KSI Review: In Real Life [Prime Video]
Director: Wes Polit | Cast: JJ Olatunji, Deji Olatunji, Jide Olatunji, Yinka Olatunji, ea | Time to play: 93 minutes | Year: 2023
In the first three minutes of the documentary KSI: in real life JJ Olatunji’s life story unfolds at lightning speeds. Under the pseudonym KSI, he began making videos at a young age that became huge hits on YouTube. Today, KSI is a worldwide phenomenon, releasing music and appearing in the boxing ring as well as his work on YouTube. The KSI alter ego flourishes, but JJ, the man behind the mask, has a difficult relationship with his family and their relationship breaks up.
KSI: in real life It mainly tells the story of JJ. Although KSI’s fame and money are shown, the relationship between JJ and the people around him is the common thread. This makes the documentary very personal. At first, JJ tells the cameraman that he thinks people will see a completely different side of him in this documentary than in the internet videos of him. He keeps his word, because KSI: in real life is surprisingly open, calm and emotional and therefore different from KSI’s loud and provocative YouTube channel.
That personal approach is brave, but with that the documentary tends towards the unbearable. KSI is the international celebrity with money and fame, but JJ is just a normal person with normal problems. KSI: in real life it feels like a documentary about your neighbor instead of an international celebrity. It almost feels like what you see on the screen is not meant to be seen.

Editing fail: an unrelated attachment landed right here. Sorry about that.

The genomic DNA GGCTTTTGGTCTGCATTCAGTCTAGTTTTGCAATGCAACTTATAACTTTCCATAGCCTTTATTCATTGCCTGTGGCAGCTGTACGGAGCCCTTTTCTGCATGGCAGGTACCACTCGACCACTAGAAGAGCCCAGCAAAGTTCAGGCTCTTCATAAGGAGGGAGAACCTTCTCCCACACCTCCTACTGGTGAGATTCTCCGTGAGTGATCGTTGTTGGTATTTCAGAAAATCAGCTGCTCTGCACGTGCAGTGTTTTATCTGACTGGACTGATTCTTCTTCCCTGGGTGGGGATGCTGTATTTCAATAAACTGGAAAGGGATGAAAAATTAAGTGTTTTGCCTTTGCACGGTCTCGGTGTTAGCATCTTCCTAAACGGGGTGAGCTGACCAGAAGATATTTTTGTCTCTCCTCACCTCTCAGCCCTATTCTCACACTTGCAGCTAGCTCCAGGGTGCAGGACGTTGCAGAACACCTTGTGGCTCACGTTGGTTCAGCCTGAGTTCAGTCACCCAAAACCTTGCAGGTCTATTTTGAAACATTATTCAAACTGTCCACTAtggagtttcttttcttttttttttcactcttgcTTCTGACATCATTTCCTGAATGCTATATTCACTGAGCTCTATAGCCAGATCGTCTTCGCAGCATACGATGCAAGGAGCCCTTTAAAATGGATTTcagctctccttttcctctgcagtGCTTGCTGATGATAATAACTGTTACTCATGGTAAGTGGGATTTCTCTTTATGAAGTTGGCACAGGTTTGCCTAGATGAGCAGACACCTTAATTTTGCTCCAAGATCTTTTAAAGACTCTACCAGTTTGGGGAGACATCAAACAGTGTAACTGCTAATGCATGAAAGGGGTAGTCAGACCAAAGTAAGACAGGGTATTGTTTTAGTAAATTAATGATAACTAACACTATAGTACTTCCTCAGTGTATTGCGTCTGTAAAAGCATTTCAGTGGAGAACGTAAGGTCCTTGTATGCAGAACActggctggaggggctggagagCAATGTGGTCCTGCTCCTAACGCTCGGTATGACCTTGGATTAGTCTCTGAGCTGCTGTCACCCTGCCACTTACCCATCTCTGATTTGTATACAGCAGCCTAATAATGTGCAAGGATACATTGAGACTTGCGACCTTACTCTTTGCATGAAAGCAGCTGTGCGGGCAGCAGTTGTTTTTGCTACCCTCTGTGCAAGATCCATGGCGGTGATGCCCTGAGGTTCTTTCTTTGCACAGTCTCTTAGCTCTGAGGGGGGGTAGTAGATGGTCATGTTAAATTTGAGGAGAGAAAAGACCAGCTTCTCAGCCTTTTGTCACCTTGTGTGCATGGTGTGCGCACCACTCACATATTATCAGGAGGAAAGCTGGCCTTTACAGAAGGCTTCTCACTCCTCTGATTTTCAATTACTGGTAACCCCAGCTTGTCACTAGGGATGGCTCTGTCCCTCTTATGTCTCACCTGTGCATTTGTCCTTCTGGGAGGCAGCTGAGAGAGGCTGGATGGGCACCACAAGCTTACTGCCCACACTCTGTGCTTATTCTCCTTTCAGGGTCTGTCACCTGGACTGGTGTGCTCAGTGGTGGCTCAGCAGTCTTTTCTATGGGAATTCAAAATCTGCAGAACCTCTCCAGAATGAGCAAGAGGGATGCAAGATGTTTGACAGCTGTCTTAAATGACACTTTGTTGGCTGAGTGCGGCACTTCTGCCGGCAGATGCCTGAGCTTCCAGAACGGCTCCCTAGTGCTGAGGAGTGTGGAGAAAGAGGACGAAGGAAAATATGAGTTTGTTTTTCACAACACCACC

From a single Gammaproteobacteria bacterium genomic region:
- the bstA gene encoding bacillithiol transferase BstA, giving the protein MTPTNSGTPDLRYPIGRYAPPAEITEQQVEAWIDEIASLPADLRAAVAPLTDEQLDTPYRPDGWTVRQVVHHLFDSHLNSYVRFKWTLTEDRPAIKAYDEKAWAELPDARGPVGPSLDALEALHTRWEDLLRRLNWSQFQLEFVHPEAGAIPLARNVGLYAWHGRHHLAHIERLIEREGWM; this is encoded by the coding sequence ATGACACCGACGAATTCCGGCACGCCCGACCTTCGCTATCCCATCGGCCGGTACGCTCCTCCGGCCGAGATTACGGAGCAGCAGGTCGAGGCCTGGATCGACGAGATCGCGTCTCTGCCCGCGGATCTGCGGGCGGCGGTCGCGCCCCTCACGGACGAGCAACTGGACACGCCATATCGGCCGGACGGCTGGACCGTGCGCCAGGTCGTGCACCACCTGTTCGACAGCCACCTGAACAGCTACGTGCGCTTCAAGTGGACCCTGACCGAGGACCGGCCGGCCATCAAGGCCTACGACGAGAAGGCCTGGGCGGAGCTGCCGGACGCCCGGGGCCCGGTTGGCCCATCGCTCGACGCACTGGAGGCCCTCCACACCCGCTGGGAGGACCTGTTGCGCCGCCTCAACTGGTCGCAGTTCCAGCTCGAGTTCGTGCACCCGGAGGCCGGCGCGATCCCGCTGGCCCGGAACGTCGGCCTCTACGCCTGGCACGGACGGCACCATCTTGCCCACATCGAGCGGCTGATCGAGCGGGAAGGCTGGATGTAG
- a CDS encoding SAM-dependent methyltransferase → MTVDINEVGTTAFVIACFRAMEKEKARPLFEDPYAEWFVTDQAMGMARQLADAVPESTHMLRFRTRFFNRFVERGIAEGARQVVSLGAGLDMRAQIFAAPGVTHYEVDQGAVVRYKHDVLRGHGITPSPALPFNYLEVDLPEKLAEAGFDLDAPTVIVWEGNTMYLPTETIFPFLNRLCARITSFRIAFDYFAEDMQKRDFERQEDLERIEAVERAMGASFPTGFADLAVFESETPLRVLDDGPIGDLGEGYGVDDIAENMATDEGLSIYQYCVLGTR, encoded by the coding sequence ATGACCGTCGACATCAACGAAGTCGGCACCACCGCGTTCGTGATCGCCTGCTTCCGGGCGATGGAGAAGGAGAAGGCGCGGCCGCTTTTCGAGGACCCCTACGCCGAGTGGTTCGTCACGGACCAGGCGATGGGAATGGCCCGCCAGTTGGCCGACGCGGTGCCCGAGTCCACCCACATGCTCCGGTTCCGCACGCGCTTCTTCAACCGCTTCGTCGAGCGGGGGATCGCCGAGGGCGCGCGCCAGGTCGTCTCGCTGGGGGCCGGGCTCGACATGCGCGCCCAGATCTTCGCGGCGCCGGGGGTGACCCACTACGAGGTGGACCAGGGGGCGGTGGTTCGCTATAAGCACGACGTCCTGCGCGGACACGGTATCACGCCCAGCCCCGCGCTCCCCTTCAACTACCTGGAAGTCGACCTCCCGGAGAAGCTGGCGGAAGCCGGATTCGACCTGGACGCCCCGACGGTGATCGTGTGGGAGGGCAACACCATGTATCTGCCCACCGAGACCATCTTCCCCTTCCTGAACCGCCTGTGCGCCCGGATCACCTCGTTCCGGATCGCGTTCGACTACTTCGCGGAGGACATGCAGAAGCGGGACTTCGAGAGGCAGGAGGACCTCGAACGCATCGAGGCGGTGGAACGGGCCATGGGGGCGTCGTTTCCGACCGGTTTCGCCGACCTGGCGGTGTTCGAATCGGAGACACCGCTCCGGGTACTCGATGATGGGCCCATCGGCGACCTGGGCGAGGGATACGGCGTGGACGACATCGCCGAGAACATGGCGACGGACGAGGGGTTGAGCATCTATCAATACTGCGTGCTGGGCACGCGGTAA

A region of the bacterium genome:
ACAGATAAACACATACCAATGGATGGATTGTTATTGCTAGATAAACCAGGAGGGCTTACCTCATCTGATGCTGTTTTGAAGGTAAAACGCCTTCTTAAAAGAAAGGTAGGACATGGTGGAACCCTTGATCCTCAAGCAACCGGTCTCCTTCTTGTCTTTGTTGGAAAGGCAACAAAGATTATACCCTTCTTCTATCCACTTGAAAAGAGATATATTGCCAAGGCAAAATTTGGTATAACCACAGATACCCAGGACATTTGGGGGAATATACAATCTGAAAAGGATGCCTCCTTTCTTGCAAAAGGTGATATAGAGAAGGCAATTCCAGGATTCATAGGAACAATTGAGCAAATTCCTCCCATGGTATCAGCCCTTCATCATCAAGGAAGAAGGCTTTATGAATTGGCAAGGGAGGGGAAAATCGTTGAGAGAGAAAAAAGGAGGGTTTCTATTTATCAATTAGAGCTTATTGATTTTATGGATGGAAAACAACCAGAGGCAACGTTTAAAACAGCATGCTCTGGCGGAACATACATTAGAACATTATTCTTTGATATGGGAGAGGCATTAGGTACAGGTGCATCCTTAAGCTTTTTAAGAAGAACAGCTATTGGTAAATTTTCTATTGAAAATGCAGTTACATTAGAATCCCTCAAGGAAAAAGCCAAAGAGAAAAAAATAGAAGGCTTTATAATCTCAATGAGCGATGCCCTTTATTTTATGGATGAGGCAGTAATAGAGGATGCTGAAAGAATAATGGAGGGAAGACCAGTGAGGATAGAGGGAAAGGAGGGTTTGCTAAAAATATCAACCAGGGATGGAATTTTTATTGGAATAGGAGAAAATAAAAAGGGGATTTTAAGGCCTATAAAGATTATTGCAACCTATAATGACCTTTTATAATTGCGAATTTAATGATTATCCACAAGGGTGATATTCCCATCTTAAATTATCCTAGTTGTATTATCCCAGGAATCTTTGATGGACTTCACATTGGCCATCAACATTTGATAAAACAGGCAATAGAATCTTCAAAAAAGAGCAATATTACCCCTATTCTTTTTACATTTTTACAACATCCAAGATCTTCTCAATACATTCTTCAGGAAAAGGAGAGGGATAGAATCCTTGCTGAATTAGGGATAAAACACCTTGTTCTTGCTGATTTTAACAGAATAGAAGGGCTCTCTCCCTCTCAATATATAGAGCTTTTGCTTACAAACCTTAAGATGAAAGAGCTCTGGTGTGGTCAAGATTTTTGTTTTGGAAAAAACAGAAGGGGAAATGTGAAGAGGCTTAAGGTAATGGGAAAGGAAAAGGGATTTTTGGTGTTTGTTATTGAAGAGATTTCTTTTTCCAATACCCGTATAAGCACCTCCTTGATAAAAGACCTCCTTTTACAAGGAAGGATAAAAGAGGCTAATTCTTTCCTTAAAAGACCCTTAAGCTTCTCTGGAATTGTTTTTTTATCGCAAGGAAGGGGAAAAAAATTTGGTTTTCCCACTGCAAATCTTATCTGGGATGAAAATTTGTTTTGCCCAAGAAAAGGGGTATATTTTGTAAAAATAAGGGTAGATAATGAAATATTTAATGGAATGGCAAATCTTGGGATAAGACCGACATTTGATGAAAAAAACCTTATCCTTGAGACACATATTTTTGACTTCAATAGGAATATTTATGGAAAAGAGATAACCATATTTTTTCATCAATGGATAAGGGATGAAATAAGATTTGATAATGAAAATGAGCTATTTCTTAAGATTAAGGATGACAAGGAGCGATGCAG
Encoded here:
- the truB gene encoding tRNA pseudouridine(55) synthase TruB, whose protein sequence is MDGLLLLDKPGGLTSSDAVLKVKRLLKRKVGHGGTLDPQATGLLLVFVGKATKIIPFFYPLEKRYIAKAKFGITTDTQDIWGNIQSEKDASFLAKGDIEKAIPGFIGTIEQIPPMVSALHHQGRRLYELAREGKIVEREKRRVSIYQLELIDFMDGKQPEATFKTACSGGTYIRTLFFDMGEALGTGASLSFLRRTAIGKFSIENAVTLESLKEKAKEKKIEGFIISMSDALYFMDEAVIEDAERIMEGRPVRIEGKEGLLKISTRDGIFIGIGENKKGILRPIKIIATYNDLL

KSI: in real life is the account of a year in the life of JJ. Cameraman Wes films what JJ is doing and occasionally makes an offhand comment or asks JJ a question in response to what is happening around him. Because of this, most of what JJ says doesn’t come from the usual interviews, but from something that feels more like an actual conversation. This natural way of interviewing provides more spontaneous and candid responses than you get in traditional interviews.
One downside to this is that it feels like we as viewers are eavesdropping on a conversation between two friends, which only adds to the awkwardness of watching this documentary. When people are being interviewed, they look at Wes, who is usually slightly to the left or right of the camera. The camera (and thus the viewer) is ignored, so to speak, which makes him feel even more like we’re secretly there.
The camera is not only ignored in the interviews, but also in the rest of the documentary. Where in many other documentaries the protagonist often tells the camera where he is and what he is doing at the start of a new scene, KSI: in real life that information with a few words of yellow text on a black background. That method would be very welcome in any other documentary because enough direction is already told to the camera, but here it only reinforces the uncomfortable feeling.
The points mentioned attest to the will to make this documentary unique and that effort is certainly commendable. The creators have done their best to best tell what could not yet be seen on the Internet and they have succeeded, especially in terms of pacing and editing. A documentary from this team with a less human theme would have been fantastic. unfortunately it is KSI: in real life not that.
KSI: in real life can be seen in first video.